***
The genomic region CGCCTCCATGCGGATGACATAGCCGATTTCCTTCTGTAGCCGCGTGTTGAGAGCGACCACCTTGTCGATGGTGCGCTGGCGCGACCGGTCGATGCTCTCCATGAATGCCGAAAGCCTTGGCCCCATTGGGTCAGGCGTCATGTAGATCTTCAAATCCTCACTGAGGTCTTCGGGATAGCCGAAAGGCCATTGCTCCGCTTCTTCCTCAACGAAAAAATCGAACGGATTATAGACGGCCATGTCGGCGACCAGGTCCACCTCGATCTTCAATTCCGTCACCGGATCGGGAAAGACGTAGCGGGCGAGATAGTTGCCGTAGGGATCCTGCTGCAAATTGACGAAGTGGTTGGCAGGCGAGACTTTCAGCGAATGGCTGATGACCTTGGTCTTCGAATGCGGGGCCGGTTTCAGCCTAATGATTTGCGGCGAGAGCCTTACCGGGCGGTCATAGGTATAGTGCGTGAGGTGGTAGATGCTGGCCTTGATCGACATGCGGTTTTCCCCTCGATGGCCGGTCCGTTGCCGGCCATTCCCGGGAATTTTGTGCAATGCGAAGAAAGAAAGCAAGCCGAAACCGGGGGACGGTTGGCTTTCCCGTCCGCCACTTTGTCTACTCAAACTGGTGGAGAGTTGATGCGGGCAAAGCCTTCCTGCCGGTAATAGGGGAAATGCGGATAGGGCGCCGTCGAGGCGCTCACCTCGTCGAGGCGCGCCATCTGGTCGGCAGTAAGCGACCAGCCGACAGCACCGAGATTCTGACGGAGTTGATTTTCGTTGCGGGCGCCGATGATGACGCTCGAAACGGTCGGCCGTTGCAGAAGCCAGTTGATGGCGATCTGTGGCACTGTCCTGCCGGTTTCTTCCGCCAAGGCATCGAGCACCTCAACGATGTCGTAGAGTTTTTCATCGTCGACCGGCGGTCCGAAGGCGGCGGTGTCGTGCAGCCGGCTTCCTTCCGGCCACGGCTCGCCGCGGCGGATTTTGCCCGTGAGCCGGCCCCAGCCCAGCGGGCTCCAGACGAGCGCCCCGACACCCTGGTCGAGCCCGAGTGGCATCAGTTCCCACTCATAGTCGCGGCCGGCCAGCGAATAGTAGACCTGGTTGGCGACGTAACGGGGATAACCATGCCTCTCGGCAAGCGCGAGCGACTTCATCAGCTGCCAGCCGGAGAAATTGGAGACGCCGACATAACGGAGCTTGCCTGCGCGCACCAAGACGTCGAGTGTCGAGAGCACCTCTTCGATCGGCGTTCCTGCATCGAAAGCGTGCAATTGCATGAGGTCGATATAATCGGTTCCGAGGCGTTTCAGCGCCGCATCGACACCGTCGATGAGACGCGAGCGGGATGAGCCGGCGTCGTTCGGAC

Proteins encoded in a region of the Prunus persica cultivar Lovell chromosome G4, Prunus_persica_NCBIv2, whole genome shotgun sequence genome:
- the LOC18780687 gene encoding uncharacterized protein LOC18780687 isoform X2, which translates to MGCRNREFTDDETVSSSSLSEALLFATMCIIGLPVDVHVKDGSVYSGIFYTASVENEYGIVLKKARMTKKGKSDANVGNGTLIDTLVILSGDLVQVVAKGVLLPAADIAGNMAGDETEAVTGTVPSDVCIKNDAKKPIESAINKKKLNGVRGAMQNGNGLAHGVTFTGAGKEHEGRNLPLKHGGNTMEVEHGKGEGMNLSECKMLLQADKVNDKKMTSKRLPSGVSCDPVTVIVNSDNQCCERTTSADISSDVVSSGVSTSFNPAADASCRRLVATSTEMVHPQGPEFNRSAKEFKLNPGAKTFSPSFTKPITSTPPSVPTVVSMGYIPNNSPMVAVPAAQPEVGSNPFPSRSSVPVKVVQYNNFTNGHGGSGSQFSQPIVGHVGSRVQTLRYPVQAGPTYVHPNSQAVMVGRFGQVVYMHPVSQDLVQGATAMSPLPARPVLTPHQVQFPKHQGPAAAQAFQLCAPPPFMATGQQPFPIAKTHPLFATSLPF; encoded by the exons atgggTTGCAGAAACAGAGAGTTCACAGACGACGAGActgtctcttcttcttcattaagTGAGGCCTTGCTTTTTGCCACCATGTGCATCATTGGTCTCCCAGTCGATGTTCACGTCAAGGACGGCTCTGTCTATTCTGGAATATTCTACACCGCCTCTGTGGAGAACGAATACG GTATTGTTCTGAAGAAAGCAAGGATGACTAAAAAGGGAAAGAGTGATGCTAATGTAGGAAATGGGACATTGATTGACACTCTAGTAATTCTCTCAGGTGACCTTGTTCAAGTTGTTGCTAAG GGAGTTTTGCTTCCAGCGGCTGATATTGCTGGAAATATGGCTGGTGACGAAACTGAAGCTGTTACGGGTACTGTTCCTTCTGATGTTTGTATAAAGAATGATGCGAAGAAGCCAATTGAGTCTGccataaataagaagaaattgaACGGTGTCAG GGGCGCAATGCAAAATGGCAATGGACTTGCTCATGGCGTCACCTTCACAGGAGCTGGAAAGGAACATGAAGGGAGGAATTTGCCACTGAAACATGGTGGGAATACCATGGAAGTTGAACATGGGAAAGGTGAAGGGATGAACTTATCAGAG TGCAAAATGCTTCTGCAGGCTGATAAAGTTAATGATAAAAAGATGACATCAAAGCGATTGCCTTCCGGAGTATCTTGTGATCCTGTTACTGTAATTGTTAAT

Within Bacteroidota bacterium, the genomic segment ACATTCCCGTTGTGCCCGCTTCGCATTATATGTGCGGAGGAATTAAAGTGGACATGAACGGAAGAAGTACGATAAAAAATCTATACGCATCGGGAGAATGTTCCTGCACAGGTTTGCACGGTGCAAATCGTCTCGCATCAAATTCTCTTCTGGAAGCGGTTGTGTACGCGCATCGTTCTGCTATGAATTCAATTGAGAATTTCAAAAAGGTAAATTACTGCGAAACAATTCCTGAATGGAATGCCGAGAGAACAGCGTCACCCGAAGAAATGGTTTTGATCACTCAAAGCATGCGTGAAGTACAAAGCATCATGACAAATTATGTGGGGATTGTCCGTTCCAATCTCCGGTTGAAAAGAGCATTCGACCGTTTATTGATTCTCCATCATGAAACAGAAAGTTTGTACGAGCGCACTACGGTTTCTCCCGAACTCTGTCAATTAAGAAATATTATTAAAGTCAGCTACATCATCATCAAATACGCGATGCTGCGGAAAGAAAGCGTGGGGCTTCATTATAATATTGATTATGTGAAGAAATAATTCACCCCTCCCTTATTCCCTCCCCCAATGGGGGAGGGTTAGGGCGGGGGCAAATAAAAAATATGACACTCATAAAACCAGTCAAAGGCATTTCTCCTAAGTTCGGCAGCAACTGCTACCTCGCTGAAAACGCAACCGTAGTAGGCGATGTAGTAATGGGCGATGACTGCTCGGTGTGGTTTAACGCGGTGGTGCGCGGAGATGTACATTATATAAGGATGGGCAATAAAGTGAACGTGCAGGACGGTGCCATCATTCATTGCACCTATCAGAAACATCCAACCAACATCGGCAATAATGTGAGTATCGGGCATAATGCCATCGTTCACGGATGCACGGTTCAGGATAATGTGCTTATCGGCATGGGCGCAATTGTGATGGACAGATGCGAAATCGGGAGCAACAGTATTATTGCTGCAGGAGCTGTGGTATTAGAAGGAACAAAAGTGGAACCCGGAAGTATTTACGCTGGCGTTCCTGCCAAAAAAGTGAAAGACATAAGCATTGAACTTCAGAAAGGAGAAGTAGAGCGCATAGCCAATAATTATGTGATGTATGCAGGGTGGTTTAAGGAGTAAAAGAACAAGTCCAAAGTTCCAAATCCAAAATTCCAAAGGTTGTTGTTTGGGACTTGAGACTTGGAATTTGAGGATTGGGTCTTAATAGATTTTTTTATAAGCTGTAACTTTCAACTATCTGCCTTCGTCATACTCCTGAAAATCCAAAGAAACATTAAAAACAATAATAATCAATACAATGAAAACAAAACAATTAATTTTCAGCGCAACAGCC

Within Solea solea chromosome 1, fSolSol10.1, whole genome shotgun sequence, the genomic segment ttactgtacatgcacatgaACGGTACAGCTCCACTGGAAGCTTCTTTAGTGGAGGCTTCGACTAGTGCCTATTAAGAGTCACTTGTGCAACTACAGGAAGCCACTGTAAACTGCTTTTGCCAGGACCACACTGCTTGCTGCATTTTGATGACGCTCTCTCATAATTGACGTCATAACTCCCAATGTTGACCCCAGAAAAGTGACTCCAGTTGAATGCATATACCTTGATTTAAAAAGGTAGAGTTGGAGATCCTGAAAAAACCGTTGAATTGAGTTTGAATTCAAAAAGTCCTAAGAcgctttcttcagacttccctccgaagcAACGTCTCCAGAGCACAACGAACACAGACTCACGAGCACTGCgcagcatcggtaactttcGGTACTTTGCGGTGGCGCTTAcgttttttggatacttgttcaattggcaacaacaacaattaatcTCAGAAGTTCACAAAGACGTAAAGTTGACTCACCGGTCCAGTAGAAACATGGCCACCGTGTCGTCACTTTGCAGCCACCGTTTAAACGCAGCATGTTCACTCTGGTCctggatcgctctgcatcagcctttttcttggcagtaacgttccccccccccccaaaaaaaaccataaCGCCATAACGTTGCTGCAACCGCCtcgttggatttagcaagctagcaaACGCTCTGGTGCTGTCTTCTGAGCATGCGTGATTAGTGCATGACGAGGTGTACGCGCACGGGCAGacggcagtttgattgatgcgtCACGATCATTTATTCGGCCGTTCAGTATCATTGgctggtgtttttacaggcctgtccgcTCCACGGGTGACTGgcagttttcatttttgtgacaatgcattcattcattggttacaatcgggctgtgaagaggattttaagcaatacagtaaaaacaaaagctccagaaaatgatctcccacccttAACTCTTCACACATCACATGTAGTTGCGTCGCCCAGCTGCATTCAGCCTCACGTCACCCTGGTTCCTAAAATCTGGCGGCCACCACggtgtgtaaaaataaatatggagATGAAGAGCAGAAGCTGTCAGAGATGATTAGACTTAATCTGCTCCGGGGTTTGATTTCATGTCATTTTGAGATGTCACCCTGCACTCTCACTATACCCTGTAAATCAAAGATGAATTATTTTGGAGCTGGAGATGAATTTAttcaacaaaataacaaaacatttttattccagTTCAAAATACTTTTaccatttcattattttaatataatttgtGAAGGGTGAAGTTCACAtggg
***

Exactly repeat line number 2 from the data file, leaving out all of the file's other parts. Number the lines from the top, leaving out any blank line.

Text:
Proteins encoded in a region of the Prunus persica cultivar Lovell chromosome G4, Prunus_persica_NCBIv2, whole genome shotgun sequence genome: